Beet Ireland has postponed its plans to revive the beet industry in Ireland. The group made the announcement in a statement this morning, Wednesday, June 12.
The entity had been engaging with farmers across the tillage sector to gain the necessary support to re-establish a sugar beet processing industry here in Ireland, following its demise in 2005.
The statement said: “It has always been our firmly held view that the return of the sugar beet industry must be grower-led, in order to ensure that the mistakes of the past are not repeated into the future.
“Sugar beet growing was an integral part of tillage farming life, particularly in the south and south-east of the country – going right back to the 1920s. Sugar beet growers enjoyed excellent crop yields and returns for many years; it served as an important break crop.
We view this industry as being the missing pillar in the Irish agricultural industry.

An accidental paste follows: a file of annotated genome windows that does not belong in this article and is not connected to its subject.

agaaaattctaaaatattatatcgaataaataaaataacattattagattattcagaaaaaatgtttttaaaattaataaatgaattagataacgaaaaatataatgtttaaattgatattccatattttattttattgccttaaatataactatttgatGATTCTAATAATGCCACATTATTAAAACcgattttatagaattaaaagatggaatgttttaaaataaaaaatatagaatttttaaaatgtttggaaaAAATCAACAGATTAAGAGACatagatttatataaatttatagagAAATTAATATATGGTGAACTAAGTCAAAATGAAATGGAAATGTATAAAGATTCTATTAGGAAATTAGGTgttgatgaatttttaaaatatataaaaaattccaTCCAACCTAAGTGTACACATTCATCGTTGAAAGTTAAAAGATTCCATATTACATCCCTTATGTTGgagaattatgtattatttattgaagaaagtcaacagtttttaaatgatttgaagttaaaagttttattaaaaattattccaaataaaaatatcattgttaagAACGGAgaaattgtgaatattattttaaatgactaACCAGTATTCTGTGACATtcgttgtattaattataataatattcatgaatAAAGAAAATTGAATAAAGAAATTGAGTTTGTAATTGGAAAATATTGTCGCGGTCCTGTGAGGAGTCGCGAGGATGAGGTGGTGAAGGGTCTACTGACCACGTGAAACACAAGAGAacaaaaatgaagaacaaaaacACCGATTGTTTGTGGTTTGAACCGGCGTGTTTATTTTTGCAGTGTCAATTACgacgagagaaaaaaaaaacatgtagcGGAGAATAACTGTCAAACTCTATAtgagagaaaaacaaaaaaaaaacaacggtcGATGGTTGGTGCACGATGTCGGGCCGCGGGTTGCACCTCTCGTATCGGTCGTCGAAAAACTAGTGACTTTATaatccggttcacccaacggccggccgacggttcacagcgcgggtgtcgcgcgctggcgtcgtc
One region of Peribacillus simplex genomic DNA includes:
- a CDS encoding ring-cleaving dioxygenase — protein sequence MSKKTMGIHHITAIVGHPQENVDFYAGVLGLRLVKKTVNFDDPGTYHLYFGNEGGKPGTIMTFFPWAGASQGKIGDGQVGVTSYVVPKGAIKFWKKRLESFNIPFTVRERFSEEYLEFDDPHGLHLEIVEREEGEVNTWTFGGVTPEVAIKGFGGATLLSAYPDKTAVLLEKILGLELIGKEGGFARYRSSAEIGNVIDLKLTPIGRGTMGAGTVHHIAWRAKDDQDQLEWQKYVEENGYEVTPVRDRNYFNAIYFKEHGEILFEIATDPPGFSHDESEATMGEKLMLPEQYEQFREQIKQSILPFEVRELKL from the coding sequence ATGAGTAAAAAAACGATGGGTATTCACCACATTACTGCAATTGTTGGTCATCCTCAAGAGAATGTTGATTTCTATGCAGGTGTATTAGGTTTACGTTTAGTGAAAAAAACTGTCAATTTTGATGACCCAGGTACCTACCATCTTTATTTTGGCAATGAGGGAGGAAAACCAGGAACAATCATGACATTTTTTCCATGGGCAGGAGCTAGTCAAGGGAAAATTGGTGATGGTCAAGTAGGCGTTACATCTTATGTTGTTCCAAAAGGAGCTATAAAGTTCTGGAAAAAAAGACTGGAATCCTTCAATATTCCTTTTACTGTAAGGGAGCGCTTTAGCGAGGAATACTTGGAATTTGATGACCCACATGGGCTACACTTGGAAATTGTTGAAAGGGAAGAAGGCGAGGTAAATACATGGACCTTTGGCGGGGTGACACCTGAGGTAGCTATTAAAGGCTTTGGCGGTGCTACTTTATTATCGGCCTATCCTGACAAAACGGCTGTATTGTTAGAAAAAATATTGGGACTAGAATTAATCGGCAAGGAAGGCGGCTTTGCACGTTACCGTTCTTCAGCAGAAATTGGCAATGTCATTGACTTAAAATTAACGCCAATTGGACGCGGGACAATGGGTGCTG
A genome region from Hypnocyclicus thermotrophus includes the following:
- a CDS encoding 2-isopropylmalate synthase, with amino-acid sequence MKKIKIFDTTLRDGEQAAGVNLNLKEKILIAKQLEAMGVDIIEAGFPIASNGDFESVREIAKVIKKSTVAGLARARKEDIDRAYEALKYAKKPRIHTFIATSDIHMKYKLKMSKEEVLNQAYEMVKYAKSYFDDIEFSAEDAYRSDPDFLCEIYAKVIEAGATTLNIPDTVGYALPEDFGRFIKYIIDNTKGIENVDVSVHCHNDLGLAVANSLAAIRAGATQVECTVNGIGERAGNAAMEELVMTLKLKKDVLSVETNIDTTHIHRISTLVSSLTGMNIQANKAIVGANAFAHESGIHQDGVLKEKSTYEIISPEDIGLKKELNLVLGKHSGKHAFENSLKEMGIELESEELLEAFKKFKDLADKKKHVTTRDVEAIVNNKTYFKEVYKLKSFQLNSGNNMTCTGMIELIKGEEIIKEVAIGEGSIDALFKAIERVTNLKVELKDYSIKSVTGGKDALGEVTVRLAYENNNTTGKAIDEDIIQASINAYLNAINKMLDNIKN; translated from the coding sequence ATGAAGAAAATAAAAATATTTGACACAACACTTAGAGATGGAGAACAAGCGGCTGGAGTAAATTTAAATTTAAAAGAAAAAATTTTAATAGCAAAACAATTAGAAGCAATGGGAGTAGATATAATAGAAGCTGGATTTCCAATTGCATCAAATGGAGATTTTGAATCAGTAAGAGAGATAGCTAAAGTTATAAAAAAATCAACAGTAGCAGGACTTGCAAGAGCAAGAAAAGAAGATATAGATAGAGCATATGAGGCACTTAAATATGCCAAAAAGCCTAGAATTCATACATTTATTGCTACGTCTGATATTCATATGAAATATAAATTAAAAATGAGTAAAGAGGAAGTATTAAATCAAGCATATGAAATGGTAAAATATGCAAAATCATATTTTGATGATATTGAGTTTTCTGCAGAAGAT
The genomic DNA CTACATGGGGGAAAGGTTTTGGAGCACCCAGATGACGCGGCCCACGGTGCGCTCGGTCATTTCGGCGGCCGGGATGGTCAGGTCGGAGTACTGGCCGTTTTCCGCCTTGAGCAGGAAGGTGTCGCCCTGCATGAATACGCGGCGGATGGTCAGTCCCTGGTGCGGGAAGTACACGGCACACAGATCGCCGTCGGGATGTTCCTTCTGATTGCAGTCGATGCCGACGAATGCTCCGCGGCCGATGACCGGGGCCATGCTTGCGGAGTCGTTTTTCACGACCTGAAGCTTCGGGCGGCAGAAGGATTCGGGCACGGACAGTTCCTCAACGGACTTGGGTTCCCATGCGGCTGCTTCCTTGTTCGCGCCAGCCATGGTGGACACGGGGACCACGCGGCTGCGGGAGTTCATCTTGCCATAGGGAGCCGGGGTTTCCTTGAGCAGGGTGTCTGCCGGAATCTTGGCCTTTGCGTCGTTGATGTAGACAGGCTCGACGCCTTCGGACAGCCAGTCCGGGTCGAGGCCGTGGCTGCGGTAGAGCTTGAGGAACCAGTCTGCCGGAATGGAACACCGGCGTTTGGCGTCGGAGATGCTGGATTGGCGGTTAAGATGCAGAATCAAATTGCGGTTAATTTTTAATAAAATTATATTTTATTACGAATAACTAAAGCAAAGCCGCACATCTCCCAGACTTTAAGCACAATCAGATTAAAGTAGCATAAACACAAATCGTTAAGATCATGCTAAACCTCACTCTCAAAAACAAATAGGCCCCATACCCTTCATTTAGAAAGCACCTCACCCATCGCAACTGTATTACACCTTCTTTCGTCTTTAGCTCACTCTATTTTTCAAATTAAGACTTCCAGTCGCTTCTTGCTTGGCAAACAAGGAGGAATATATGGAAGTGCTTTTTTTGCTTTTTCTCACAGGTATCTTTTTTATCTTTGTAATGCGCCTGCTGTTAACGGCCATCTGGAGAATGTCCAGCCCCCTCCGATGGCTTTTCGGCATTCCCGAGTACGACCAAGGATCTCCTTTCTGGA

“Sugar has many other uses in today’s global economy, other than as a food product. These uses will continue to be successfully exploited by the main sugar producers around the world for many years to come.”
The group went on to say: “It is clear from our engagement process in recent months that there remains a strong desire to re-establish a sugar beet processing industry in Ireland. However, it is our view that the level of interest is not sufficiently strong enough to deliver a sugar industry of sufficient scale that is necessary to be competitive at a European or global level.”
The statement thanked members of the farming community who have liaised with Beet Ireland, alongside bodies and public representatives that “engaged positively on this project over the years”.
‘8 years of work’
The group concluded by saying: “Beet Ireland has been working tirelessly over the past eight years to re-establish a sugar industry on this island – an industry that we still believe can play a key role in import substitution, climate change and innovation in the agri-food sector.
“These priorities remain strategically important for the Irish economy and, in particular, for rural development in our country. We remain hopeful that this industry will be re-established at some point in the future.”